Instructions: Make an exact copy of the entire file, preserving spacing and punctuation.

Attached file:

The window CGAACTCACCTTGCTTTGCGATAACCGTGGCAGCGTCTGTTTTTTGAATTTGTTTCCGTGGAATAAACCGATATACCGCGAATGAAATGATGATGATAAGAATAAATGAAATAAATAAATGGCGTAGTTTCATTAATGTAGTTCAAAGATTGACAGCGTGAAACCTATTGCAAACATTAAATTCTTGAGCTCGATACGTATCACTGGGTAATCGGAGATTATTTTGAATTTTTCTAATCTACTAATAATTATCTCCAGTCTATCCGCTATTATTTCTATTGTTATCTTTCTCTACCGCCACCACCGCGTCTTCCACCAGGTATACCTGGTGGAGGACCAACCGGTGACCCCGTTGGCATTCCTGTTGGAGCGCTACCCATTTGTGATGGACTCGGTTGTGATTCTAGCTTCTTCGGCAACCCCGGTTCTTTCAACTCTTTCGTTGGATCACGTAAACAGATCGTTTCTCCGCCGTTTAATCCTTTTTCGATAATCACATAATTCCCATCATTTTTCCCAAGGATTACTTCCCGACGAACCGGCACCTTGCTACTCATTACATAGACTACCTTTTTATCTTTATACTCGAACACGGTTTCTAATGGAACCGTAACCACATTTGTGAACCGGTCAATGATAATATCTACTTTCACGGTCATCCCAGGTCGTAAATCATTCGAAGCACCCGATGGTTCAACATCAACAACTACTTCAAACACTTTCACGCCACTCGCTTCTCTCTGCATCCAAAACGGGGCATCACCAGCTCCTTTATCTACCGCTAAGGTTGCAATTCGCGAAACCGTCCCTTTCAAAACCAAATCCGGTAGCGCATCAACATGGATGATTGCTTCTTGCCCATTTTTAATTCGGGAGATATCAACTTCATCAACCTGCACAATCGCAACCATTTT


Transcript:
The window CGAACTCACCTTGCTTTGCGATAACCGTGGCAGCGTCTGTTTTTTGAATTTGTTTCCGTGGAATAAACCGATATACCGCGAATGAAATGATGATGATAAGAATAAATGAAATAAATAAATGGCGTAGTTTCATTAATGTAGTTCAAAGATTGACAGCGTGAAACCTATTGCAAACATTAAATTCTTGAGCTCGATACGTATCACTGGGTAATCGGAGATTATTTTGAATTTTTCTAATCTACTAATAATTATCTCCAGTCTATCCGCTATTATTTCTATTGTTATCTTTCTCTACCGCCACCACCGCGTCTTCCACCAGGTATACCTGGTGGAGGACCAACCGGTGACCCCGTTGGCATTCCTGTTGGAGCGCTACCCATTTGTGATGGACTCGGTTGTGATTCTAGCTTCTTCGGCAACCCCGGTTCTTTCAACTCTTTCGTTGGATCACGTAAACAGATCGTTTCTCCGCCGTTTAATCCTTTTTCGATAATCACATAATTCCCATCATTTTTCCCAAGGATTACTTCCCGACGAACCGGCACCTTGCTACTCATTACATAGACTACCTTTTTATCTTTATACTCGAACACGGTTTCTAATGGAACCGTAACCACATTTGTGAACCGGTCAATGATAATATCTACTTTCACGGTCATCCCAGGTCGTAAATCATTCGAAGCACCCGATGGTTCAACATCAACAACTACTTCAAACACTTTCACGCCACTCGCTTCTCTCTGCATCCAAAACGGGGCATCACCAGCTCCTTTATCTACCGCTAAGGTTGCAATTCGCGAAACCGTCCCTTTCAAAACCAAATCCGGTAGCGCATCAACATGGATGATTGCTTCTTGCCCATTTTTAATTCGGGAGATATCAACTTCATCAACCTGCACAATCGCAACCATTTT